Thursday, October 22, 2009

Reality Means Anonymity, Not Celebrity

Okay I admit US Weekly is an occasional guilty pleasure for a myriad of reasons, but especially for the “Stars – They’re just like us!” section. I just imagine creepy paparazzi staked out in an Aries K-car full of fast food wrappers and assorted camera equipment waiting hours for that perfect shot of an Olsen twin emerging from an organic taqueria in Greenwich Village blasting a Marlboro, holding a 64-ounce cup of coffee, while sporting shades bigger than both of their heads added together, but she’s “just like us” because she bought a burrito.

The most recent cover of US I saw showed America’s newest celebrated divorcing mom and dad. Mom has the blond pheasant toupee that will be a smash hit this Halloween, and dad is the bloated, prematurely mid-life crisis experiencing guy complete with diamond studs. Yes, I’m talking about Jon and Kate Gosselin of course.

The wife has been a fan of their show for a long time and I’ve suffered through a few episodes here and there. By no means do I declare myself an authority of any sort over who is right or wrong with respect to their recent drama. Honestly, I don’t care. I just feel sorry for their children. In fact, both parents make me wince uncomfortably whenever I hear or see either one of them addressing a camera of any sort.

I suppose at the genesis of the show, the idea of televising their unique family situation was arguably an innocent way to supplement the household income. After all, they did have 8 mouths to feed.

Although their story was admittedly compelling, I doubt anyone foresaw the extent to which they would become celebrities. The frenzied tabloid coverage they’ve drawn since the marital problems arose publicly seems more appropriately reserved to greater accomplished head cases like Michael Jackson, Britney Spears, or Lindsay Lohan. Maybe because of this notoriety, I can’t help but suspect that both of the Gosselins privately craved fame when they decided to launch the show – or at least assumed the risk that they could become “reality celebrities.”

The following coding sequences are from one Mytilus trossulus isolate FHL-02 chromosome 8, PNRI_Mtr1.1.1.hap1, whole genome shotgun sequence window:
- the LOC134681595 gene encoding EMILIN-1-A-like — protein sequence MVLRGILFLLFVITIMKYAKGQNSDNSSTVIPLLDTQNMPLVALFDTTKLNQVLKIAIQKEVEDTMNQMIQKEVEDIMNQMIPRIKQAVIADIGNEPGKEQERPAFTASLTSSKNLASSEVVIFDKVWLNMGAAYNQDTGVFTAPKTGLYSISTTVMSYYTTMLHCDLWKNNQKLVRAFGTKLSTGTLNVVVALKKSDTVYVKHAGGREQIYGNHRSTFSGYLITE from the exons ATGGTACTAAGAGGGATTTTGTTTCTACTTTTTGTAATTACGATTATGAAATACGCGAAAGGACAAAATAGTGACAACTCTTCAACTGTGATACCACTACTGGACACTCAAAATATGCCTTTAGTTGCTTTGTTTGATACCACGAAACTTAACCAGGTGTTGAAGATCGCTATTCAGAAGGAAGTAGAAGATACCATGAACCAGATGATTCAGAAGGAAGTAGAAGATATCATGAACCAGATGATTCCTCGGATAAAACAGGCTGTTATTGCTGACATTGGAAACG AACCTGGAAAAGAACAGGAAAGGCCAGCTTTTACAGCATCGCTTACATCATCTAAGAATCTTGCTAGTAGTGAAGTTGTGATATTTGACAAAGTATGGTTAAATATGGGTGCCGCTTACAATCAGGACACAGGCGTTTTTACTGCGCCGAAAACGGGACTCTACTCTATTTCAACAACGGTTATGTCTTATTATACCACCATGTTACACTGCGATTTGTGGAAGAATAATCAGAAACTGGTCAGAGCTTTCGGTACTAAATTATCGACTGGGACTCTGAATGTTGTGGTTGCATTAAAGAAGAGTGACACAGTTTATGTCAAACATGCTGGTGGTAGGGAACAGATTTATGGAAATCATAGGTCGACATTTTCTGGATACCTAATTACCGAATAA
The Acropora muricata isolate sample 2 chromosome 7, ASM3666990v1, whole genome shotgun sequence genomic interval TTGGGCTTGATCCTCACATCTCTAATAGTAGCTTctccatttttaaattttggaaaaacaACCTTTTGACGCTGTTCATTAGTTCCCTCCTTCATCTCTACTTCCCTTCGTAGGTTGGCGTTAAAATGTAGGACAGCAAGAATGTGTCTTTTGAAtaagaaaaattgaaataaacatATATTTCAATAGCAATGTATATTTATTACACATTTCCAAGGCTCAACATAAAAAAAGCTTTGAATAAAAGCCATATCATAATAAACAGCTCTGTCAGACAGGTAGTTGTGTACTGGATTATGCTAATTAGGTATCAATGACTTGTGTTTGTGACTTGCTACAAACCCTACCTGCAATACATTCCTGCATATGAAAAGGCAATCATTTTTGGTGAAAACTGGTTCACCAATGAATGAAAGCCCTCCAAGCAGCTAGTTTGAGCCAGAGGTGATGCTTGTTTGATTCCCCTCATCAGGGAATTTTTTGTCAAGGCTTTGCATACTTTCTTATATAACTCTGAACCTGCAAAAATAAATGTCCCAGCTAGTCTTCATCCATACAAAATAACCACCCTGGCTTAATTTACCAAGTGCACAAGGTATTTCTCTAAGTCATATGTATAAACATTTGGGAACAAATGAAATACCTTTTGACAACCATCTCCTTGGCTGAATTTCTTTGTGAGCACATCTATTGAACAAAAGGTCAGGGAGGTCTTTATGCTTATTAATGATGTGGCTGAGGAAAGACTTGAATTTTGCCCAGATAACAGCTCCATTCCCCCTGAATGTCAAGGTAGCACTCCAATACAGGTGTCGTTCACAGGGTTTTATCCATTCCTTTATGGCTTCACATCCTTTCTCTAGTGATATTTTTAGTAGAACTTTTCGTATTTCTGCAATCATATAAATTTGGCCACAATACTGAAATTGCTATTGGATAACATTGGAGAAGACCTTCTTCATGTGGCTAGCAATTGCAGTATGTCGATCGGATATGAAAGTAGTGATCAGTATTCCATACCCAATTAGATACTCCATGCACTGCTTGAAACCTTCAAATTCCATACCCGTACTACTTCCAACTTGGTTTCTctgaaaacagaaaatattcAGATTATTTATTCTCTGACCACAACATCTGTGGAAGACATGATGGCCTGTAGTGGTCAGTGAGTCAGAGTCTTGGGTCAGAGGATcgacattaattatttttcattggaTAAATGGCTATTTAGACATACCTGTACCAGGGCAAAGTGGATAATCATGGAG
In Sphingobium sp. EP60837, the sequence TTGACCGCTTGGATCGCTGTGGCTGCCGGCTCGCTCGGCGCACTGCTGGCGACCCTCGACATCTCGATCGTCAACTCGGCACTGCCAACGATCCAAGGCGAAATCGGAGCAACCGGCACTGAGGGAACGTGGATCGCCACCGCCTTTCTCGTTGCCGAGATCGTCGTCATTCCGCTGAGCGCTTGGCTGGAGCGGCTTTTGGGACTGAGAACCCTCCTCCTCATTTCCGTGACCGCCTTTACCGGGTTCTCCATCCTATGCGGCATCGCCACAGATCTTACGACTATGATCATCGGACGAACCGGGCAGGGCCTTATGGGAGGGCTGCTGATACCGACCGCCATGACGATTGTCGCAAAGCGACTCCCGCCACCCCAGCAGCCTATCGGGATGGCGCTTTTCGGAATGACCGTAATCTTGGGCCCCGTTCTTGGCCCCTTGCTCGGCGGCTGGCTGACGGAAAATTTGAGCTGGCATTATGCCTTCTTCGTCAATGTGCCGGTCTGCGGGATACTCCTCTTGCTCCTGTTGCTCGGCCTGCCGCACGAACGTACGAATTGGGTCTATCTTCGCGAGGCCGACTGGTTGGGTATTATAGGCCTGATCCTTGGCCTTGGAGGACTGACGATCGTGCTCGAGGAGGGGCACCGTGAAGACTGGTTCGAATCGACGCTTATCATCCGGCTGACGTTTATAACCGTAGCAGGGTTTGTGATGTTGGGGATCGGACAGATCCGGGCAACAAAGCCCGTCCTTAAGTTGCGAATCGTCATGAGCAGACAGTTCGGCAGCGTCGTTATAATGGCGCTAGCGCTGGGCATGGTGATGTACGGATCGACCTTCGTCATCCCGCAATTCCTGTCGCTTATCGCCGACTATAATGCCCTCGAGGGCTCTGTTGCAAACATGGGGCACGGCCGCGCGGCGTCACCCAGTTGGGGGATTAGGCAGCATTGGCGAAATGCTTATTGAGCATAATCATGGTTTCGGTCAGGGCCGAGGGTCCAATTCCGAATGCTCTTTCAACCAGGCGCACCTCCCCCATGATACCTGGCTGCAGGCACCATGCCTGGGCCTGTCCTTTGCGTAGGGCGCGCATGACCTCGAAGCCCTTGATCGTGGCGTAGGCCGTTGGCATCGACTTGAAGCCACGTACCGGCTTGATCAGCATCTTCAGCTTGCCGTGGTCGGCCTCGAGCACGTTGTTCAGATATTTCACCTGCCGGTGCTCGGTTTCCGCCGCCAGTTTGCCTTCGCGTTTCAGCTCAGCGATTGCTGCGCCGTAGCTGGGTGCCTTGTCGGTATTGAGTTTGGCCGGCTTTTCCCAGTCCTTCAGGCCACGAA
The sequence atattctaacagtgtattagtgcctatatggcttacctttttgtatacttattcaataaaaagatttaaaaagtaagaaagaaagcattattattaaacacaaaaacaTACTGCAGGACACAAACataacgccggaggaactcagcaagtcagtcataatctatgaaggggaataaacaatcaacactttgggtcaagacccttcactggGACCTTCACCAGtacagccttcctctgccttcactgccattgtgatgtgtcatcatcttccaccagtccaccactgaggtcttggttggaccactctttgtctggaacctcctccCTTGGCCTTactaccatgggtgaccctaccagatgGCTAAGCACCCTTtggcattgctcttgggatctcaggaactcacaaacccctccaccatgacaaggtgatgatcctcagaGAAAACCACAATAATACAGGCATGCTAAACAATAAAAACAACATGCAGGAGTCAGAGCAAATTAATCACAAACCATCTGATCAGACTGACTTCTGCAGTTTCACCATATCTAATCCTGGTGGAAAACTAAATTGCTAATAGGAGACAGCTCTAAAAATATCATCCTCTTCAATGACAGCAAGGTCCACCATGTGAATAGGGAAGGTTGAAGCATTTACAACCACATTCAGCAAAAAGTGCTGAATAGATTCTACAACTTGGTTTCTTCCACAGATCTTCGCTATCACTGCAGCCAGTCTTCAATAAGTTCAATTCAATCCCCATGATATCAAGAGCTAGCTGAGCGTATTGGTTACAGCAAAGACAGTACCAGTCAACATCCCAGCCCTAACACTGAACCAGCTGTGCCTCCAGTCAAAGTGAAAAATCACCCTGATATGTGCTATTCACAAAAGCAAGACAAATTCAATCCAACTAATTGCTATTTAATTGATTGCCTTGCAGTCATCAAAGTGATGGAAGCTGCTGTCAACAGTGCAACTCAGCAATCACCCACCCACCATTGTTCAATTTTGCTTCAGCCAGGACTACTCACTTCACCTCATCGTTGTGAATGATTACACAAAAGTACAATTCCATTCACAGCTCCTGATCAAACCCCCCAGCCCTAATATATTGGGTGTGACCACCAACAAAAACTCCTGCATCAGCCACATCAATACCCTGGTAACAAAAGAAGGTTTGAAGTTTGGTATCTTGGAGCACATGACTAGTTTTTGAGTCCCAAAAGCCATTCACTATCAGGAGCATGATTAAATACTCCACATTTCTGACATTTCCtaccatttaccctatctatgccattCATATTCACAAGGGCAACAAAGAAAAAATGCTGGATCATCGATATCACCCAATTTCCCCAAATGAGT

This brings me to my next point. (Wait a second, I’m getting out the old soap box.) The entire concept of a “reality” TV show absolutely blows my mind away. The idea of anything realistic happening on any of those shows could not be further from the truth. First, let me distinguish the reality competition shows like Project Runway, Top Chef, and SYTYCD (obv – greatest shows ever!) that celebrate actual talent, as well as those documentary-esque shows like Deadliest Catch (strangely entertaining), as opposed to those:

1) with fabricated “reality” plot lines celebrating shallow, talentless, wholly worthless individuals (see anything ever shown on MTV or starring Paris Hilton);
2) that recruit contestants from the slums of Desperateville (see above and any episode of The Bachelor/Bachelorette) to accomplish a sacred vow like, I don’t know, marriage; and
3) with main characters who go onto Larry King Live or The Today Show to publicly argue in the court of public opinion why he/she is so right and their future ex-spouse is so wrong.

Are we Americans so intoxicated with the idea that fame solves all of our problems and cures our unhappiness that we prefer becoming a celebrity for any stupid reason, instead of just living our lives as good people in anonymity? I pose this question on the heels of reports that a former Wife Swap father so desperately craves fame that he staged a hoax about a runaway hot air balloon using his poor 6 year-old son to lie and barf on national television, in order to land his own reality TV show.

Simply put, the shows that fall into any of the aforementioned 3 categories simply have little to nothing in common with actual reality. We real people go to work, raise our children, care for our homes, love our families, pursue our passions, struggle emotionally and financially all the time, fight over issues that truly matter, regroup, recover, and repeat. We are the ones who deserve free drinks and line privileges at bars – but we don’t have the time, energy, or money to go because we’re too busy working and just plain getting by!

Okay, I’m off the soap box now. Wow, I think I just blacked out like Frank the Tank during the debate in Old School. Where was I?

Let’s just say I would never in a million years sign up to televise my family life. I prefer my hugs and kisses from G and the wife to be in the warm privacy of our home, far away from any zoom lenses, confessional booth cams, and accompanying soundtracks with the coolest new Death Cab For Cutie jam – just like other real people. I mean, right?

1 comment:

Scott said...

Are you trying to tell me thet THE HILLS is not really reality?